A Tale of Two Cities


Resurrection

"Multitudes who sleep in the dust of the earth will awake: some to everlasting life, others to shame and everlasting contempt" (Daniel 12:2). This is basically the definition or example of what resurrection is. This was shown when the Lord told this quote to Daniel. Although in A Tale of Two Cities, by Charles Dickens, resurrection isn't literally used as being awoken from the dead, but certain areas of this resurrection are certainly related. Not only is resurrection shown to the reader on a physical level as the Bible shows it, but it is also shown through spiritually and mentally. Several characters are examples to these three different parts of resurrection. Charles Dickens uses resurrection in his novel, A Tale of Two Cities, to give the reader enlightenment and break, due to the horrible time period and bloody nature, during the revolutionary time period, the novel takes place in.
Many individuals will say that resurrection is another word for being "Recalled to Life," as in the title of book one. Being "Recalled to Life," can be shown on a mental, physical, and spiritual level, just the same as resurrection. Dickens gives the reader a taste of being "Recalled to Life," right off the bat, when Mr. Lorry, in his stagecoach, is set out for Dover to bring Dr. Manette back to England, sends Jerry Cruncher to Tellson's Bank with the message, "Recalled to Life." Then as the coach lurches on towards its destination, he falls asleep and dreams. "After such imaginary discourse, the passenger inhis fancy would dig, and dig, dig, --now, with a spade, now with a great key, now with his hands-to dig this wretched creature out" (p.47). Not only is the term "Recalled to Life" used towards the beginning of the book, but the term is also used threoughout the novel.
Due to Dr. Mannette's rescue, he is a definate example of being "Recalled to Life." He has been in prison for nearly eighteen full years of mental torment and when he got out, he was asked the question, "you know that you are recalled to life" (p.46). Due to Manette's mental and spiritual resurrection from his imprisonment, he no longer calls or refers to himself as "105 North Tower" (p.73). Although he knew he had a daughter, he never had a relationship with her. He is spiritually resurrected with his daughter when they first meet. She, Lucie Manette, forms a relationship with him, which makes Dr. Manette never want to leave her. "The Doctor was in his best condition, and looked specially young. The resemblence between him and Lucie was very strong at such times, and as they sat side by side, she leaning on his shoulder, and he resting his arm on the back of her chair, it was very agreeable to trace the likeness" (p.130). Not only does Lucie spiritually resurrect her father, but she also mentally resurrects him. Throughout the novel, Dr. Manette has gone through several mental tragic time periods. It seems that the only one to revive him to his normal health was his daughter Lucie.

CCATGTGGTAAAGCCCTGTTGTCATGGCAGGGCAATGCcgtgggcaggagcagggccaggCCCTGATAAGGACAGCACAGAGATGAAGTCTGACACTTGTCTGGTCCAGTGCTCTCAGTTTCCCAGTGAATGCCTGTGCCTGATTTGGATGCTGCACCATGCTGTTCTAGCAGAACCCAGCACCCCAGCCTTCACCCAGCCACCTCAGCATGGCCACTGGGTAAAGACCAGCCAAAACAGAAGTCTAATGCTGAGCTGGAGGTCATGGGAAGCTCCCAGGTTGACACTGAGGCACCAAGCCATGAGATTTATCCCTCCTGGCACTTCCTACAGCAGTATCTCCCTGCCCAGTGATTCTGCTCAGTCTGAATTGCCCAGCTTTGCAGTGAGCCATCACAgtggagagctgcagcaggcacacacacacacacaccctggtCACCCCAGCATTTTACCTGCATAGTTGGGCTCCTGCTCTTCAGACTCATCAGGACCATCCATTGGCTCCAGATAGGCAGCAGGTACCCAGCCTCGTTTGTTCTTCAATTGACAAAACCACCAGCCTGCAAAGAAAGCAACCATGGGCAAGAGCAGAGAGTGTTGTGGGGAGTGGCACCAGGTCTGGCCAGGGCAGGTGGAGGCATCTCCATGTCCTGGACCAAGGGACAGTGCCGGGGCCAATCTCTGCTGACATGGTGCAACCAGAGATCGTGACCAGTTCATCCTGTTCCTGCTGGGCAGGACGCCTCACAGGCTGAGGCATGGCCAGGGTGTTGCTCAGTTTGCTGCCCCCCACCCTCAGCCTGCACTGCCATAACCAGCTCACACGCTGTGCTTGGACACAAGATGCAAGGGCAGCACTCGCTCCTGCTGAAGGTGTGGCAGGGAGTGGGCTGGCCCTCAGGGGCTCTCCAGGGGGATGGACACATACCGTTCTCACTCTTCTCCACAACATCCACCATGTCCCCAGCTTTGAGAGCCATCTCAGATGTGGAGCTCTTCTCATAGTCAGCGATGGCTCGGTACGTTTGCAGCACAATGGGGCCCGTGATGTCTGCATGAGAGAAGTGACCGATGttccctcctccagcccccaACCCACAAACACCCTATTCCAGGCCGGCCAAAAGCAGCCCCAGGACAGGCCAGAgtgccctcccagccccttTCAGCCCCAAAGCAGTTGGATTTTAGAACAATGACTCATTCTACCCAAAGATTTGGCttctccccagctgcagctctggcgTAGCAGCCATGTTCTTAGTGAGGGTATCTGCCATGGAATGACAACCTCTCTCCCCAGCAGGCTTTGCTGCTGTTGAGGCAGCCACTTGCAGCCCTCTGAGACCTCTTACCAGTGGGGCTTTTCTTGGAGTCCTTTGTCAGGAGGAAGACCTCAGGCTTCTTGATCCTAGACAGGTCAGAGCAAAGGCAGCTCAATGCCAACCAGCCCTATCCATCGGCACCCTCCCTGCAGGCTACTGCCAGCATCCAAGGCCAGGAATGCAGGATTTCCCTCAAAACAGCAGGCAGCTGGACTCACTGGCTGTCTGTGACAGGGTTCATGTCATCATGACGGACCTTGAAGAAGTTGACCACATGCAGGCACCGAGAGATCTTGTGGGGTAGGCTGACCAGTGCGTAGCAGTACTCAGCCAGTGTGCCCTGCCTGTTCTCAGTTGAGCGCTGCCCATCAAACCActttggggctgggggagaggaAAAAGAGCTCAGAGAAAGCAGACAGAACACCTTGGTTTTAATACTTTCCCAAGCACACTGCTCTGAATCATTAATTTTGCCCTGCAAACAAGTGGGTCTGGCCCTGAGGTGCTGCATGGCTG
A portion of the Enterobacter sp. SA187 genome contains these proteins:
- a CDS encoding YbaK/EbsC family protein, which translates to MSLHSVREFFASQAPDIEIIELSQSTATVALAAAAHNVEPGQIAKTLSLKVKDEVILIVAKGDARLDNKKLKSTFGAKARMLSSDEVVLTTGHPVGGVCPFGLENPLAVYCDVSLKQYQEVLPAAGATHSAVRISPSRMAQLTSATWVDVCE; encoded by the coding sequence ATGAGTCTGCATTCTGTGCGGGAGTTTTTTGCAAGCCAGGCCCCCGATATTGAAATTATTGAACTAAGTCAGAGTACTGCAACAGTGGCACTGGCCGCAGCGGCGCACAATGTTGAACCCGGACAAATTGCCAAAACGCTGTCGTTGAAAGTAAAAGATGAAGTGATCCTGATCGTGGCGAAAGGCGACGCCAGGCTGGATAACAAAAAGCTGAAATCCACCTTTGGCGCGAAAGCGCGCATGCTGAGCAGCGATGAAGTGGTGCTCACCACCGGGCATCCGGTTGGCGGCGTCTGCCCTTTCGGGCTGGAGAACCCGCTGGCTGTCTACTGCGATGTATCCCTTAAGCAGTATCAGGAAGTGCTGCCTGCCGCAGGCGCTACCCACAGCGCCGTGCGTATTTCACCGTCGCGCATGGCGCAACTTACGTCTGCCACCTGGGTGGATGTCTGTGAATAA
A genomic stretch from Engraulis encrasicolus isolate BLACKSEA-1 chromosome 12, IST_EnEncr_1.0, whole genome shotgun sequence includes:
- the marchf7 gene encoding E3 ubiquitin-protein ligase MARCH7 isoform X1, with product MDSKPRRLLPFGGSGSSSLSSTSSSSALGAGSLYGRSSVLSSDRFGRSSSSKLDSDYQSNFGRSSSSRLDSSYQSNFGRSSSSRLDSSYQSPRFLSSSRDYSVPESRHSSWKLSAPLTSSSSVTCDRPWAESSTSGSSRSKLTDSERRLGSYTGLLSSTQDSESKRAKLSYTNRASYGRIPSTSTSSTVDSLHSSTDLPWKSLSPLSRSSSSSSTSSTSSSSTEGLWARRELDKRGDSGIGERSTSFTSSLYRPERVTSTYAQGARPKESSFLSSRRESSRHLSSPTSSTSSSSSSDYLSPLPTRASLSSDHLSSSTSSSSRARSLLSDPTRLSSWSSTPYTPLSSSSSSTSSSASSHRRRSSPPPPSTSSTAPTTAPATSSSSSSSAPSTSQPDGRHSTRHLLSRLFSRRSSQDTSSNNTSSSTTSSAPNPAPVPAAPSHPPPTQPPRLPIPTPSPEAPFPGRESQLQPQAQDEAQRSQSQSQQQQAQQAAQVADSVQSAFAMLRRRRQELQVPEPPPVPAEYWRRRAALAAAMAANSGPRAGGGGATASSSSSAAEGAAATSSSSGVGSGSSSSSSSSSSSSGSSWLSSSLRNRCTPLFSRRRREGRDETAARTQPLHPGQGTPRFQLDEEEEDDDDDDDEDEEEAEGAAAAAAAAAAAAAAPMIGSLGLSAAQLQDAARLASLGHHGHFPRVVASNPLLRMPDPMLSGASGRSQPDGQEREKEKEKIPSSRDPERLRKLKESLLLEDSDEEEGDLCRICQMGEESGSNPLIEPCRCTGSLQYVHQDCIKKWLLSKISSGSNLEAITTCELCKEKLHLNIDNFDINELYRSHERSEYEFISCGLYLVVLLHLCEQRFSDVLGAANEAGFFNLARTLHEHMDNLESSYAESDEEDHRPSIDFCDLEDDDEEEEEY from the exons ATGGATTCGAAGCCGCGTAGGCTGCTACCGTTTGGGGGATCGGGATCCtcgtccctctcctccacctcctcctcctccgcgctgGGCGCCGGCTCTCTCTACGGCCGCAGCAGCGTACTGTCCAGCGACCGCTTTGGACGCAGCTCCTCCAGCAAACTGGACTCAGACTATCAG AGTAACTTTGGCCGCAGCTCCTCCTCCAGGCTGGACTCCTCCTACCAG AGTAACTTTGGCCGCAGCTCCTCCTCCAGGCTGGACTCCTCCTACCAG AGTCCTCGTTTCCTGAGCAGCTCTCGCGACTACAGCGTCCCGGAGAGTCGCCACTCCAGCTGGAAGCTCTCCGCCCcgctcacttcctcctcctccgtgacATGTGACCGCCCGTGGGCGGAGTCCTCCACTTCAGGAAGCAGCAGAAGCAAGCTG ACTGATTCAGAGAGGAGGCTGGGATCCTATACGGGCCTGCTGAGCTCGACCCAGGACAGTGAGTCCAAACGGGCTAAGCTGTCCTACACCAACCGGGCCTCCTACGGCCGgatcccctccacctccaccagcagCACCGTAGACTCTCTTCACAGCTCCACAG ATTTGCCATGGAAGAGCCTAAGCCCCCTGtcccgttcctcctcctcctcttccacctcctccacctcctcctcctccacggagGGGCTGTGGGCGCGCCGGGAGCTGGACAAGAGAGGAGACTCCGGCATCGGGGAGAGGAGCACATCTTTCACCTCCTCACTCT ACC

In the novel, Dickens uses Jerry Cruncher to give the reader some laughter. He is taken as humorous character, which gives the readers a definate break in the Victorian Times. Jerry, a man with not too many feelings, he, at first, has his own way of resurrection. To be physically resurrected would be to actually be taken by hand and be removed from the dead, and this is exactly what Jerry does. Dickens refers to Jerry as-a man that digs up bodies for a living-as being a "Resurrection Man." Dickens refers to him as a "Resurrection Man" because during the Victorian Times, when the revolution took place, people who dug up graves would be called "Resurrection Men." To Jerry and his son he is only going, so called "fishing," at midnight. What Jerry is actually doing is resurrecting dead individuals physically by hand. Due to being a poor man, this is the only way he can make his money. He takes all the rich valuables from the graves and sells the bodies to scientists to work on.
There were also two characters that took part in a spiritual resurrection. John Barsad and Roger Cly both faked their deaths due to not getting physically killed by their duties of being spies. To Jerry, he thought that